Standing with the other suckers roped into jury duty for twenty minutes or so, waiting for the court house to open. When the doors are finally unlocked, we shuffle obediently through the metal detectors, find the restrooms, make note of all the vending machines and finally make our way to Room 303.
"We'll validate your tickets when you're dismissed for the day. Please take a badge and have a seat," says the pleasantly efficient blond in the surprisingly low-cut silver top. She'll say it a hundred times or more as the jury room continues to fill. It is now a quarter to eight, and the wait begins.
And how lucky for me. Though most people in the packed room sit quietly, reading or messing with their phones, I'm sitting in front of two right-wing nutjobs. They don't seem to know each other, but they feel amazingly comfortable sharing their noxious world views with each other.
It starts out with one of them going on about the "cowardly" Democrats in Wisconsin, which leads nicely into some anti-union bullshit, and then it goes downhill from there. By the time one of them is waxing nostalgic for the eighties--"We had a good president, and kids could fight. None of this fucking stuff about bullying. Who is some committee to decide what a bully is, anyway?"--I start to loathe the criminal justice system. Imagine having your guilt or innocence decided by these goofballs.
Fortunately, the Donald Westlake/Richard Stark book I brought along provides excellent distraction--damn, that guy could write!--at least until the person in charge appears at the front of the room and instructs the right side of the room to follow her for orientation. Unfortunately, I'm on the left side, which means I get to listen to more pearls of wisdom from the cornfed Glenn Becks behind me. It's not even eight-thirty. Shit.
I'm already up to page 50 in my book when the person in charge--who tells us her name, and it confirms that she is not in fact the woman I once had a mild crush on many, many years ago--reappears and leads us down the hall to a surprisingly disheveled courtroom, with boxes piled in one corner and a rack of folding chairs against a wall. She rolls out a vintage Zenith, pops in a VHS tape and our orientation begins.
As befits a tutorial presented in an obsolete format, the video walks us in the most dated way imaginable through the essential stuff we need to know about being a juror. One of the most important things it stresses is to avoid reading newspapers or watching TV. Uh, right. This tape is being played to a room full of people with cellphones and iPads, who can easily find out anything they need to know in seconds, and we're being told that we can have loved ones cut out any relevant stories from newspapers before we read them. I know that Polk County has had to make some pretty severe budget cuts, but would it be too much to ask that our orientation material be produced in this century?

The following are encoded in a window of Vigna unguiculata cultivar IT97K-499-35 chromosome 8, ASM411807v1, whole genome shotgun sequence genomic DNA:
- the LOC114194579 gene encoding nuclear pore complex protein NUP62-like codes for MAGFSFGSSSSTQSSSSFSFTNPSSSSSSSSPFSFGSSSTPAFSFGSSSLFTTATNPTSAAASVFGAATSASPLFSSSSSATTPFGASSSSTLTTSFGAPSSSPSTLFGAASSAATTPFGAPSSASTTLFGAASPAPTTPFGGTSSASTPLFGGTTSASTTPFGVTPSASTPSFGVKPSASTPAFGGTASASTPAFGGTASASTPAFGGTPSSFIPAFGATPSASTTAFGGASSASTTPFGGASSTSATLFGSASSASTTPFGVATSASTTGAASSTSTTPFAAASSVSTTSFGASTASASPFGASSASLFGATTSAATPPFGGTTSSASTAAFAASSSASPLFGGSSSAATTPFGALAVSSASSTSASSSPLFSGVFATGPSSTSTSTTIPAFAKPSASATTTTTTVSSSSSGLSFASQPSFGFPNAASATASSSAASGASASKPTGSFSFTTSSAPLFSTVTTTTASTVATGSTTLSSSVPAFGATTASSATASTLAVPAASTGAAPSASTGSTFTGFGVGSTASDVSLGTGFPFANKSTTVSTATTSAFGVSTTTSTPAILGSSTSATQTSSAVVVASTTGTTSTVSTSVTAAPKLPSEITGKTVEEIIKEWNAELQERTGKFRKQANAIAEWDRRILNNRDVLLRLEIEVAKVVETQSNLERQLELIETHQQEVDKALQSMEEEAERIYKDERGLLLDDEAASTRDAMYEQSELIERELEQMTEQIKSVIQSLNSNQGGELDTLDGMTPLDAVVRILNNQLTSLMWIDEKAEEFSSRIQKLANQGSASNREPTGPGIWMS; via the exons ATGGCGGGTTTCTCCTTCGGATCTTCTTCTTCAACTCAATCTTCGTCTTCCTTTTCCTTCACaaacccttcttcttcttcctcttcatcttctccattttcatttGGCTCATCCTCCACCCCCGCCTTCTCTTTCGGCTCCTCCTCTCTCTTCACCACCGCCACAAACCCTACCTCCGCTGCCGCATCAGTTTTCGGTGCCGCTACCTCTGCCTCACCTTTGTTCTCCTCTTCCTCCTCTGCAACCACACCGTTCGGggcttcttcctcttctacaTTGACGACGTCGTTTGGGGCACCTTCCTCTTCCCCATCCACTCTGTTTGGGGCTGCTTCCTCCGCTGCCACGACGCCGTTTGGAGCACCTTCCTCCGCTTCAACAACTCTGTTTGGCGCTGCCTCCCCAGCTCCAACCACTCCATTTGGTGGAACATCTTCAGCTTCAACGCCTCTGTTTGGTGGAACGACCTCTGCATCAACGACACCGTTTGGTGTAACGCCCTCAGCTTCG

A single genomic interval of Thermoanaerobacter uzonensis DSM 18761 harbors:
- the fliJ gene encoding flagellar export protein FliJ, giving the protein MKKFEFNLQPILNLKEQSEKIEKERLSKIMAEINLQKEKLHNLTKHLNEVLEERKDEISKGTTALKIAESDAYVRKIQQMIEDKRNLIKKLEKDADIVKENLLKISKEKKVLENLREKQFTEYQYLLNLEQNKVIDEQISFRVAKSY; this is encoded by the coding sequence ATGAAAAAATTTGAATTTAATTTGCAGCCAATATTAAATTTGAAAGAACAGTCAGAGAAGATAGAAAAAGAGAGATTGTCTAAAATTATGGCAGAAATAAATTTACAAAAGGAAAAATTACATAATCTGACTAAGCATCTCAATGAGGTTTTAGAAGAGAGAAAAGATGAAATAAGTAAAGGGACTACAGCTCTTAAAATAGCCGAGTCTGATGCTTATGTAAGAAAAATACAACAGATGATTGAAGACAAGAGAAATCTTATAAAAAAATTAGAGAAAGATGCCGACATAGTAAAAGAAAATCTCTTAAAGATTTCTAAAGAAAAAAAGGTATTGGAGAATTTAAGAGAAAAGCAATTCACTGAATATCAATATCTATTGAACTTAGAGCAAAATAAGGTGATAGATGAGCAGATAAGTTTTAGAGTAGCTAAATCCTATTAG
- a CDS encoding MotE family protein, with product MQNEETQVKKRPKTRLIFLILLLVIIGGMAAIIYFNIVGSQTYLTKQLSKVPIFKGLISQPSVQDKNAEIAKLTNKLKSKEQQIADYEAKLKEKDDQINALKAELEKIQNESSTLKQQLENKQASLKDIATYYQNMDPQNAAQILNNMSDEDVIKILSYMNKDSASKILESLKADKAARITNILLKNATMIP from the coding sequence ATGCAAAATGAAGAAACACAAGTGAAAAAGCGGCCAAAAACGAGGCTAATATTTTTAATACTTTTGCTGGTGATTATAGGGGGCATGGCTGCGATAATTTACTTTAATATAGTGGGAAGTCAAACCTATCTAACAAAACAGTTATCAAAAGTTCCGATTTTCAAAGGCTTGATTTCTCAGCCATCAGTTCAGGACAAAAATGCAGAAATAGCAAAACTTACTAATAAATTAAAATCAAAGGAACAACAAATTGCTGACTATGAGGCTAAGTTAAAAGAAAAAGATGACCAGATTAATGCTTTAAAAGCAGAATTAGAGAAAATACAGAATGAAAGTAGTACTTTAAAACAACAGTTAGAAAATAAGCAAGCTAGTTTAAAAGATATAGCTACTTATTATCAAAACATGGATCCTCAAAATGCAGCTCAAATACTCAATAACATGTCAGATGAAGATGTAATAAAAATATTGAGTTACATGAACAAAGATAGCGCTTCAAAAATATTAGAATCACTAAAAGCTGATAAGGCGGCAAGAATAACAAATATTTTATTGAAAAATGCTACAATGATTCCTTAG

The tape ends, and we're addressed by a judge, who reiterates half of what we've already heard, then apologizes for the age of the video. The idea of skipping the video altogether and merely having the judge address us from the get-go apparently never occurred to anybody. After all, that would speed up the process, and God knows we wouldn't want that.
Back to the jury room, where names are called for potential jurors for specific trials. I'm one of thirty potential jurors for a trial being overseen by Judge Rosenberg, whose name is mentioned half a dozen times, as in "Judge Rosenberg jurors, please line up in the hallway," or "Judge Rosenberg jurors, please wait to the left of the jury room," or "Judge Rosenberg jurors, please wait."
So we wait in the hallway. And wait. And wait. Conversations start, then peter out from lack of interest. People lean against walls or marble columns, walk around briefly, the lean some more. All thirty of us watch, mesmerized, as an elderly gentleman polishes the balustrade, and shortly after wondering whether "polishing the balustrade" works better as a euphemism for oral sex or masturbation I realize it has been years since I've been quite this bored.
What was supposed to be a fifteen minute wait stretches to an hour. It's obvious that the case we were to hear is being settled, but nobody keeps us informed. Finally some functionary who is different from all the other functionaries we've seen this morning gathers all the Judge Rosenberg jurors together and tells us the obvious: The case is settled. "However," she adds, "this does not mean you are being released from service. There is one other trial scheduled, and we may yet need alternates for the two other trials getting underway"--and here she checks her watch in an absurdly theatrical manner--"shortly, so please return to the jury room and wait."
Which we do, for another hour or so, until another yet another functionary appears, telling us to go home. I wait for the line to thin out before having my parking ticket validated by the blond in the surprisingly low-cut top, which is now covered by a white shirt buttoned to the neck.
Someone must have said something.